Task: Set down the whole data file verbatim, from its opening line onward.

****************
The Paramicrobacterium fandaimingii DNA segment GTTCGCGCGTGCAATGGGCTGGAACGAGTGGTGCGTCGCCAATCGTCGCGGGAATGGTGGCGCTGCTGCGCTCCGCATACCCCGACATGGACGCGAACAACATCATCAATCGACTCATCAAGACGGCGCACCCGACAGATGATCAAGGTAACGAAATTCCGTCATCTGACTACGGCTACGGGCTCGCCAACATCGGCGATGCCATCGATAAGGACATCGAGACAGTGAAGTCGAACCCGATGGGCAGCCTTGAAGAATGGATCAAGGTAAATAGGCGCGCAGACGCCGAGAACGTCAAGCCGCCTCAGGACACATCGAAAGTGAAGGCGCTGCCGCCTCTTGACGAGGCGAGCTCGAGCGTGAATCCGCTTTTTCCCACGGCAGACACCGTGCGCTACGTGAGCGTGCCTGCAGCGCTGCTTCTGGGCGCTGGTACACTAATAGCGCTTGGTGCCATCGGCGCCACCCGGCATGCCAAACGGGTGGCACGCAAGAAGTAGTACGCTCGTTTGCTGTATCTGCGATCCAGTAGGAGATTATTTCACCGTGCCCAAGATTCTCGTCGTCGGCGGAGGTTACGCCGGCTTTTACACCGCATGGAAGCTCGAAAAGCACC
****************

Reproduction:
The Paramicrobacterium fandaimingii DNA segment GTTCGCGCGTGCAATGGGCTGGAACGAGTGGTGCGTCGCCAATCGTCGCGGGAATGGTGGCGCTGCTGCGCTCCGCATACCCCGACATGGACGCGAACAACATCATCAATCGACTCATCAAGACGGCGCACCCGACAGATGATCAAGGTAACGAAATTCCGTCATCTGACTACGGCTACGGGCTCGCCAACATCGGCGATGCCATCGATAAGGACATCGAGACAGTGAAGTCGAACCCGATGGGCAGCCTTGAAGAATGGATCAAGGTAAATAGGCGCGCAGACGCCGAGAACGTCAAGCCGCCTCAGGACACATCGAAAGTGAAGGCGCTGCCGCCTCTTGACGAGGCGAGCTCGAGCGTGAATCCGCTTTTTCCCACGGCAGACACCGTGCGCTACGTGAGCGTGCCTGCAGCGCTGCTTCTGGGCGCTGGTACACTAATAGCGCTTGGTGCCATCGGCGCCACCCGGCATGCCAAACGGGTGGCACGCAAGAAGTAGTACGCTCGTTTGCTGTATCTGCGATCCAGTAGGAGATTATTTCACCGTGCCCAAGATTCTCGTCGTCGGCGGAGGTTACGCCGGCTTTTACACCGCATGGAAGCTCGAAAAGCACC